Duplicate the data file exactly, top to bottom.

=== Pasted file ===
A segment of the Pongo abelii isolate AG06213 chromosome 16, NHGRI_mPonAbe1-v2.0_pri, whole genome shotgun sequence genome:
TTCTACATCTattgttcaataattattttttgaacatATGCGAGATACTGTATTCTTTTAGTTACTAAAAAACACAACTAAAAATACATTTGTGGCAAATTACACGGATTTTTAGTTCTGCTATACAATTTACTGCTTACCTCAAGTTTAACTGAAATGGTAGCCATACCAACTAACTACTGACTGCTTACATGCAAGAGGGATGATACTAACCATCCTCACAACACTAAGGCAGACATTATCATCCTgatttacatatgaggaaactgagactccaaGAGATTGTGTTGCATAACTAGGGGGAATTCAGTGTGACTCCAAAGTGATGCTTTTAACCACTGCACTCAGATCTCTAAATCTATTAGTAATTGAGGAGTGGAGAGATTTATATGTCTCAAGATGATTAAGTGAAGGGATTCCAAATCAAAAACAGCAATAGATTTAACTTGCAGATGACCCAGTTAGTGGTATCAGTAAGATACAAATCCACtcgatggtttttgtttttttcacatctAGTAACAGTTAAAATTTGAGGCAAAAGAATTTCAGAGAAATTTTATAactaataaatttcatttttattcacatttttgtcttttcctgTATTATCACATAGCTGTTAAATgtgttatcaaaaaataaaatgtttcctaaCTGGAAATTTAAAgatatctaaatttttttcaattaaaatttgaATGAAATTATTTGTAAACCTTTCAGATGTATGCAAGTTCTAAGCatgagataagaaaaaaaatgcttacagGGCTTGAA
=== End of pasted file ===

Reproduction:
A segment of the Pongo abelii isolate AG06213 chromosome 16, NHGRI_mPonAbe1-v2.0_pri, whole genome shotgun sequence genome:
TTCTACATCTattgttcaataattattttttgaacatATGCGAGATACTGTATTCTTTTAGTTACTAAAAAACACAACTAAAAATACATTTGTGGCAAATTACACGGATTTTTAGTTCTGCTATACAATTTACTGCTTACCTCAAGTTTAACTGAAATGGTAGCCATACCAACTAACTACTGACTGCTTACATGCAAGAGGGATGATACTAACCATCCTCACAACACTAAGGCAGACATTATCATCCTgatttacatatgaggaaactgagactccaaGAGATTGTGTTGCATAACTAGGGGGAATTCAGTGTGACTCCAAAGTGATGCTTTTAACCACTGCACTCAGATCTCTAAATCTATTAGTAATTGAGGAGTGGAGAGATTTATATGTCTCAAGATGATTAAGTGAAGGGATTCCAAATCAAAAACAGCAATAGATTTAACTTGCAGATGACCCAGTTAGTGGTATCAGTAAGATACAAATCCACtcgatggtttttgtttttttcacatctAGTAACAGTTAAAATTTGAGGCAAAAGAATTTCAGAGAAATTTTATAactaataaatttcatttttattcacatttttgtcttttcctgTATTATCACATAGCTGTTAAATgtgttatcaaaaaataaaatgtttcctaaCTGGAAATTTAAAgatatctaaatttttttcaattaaaatttgaATGAAATTATTTGTAAACCTTTCAGATGTATGCAAGTTCTAAGCatgagataagaaaaaaaatgcttacagGGCTTGAA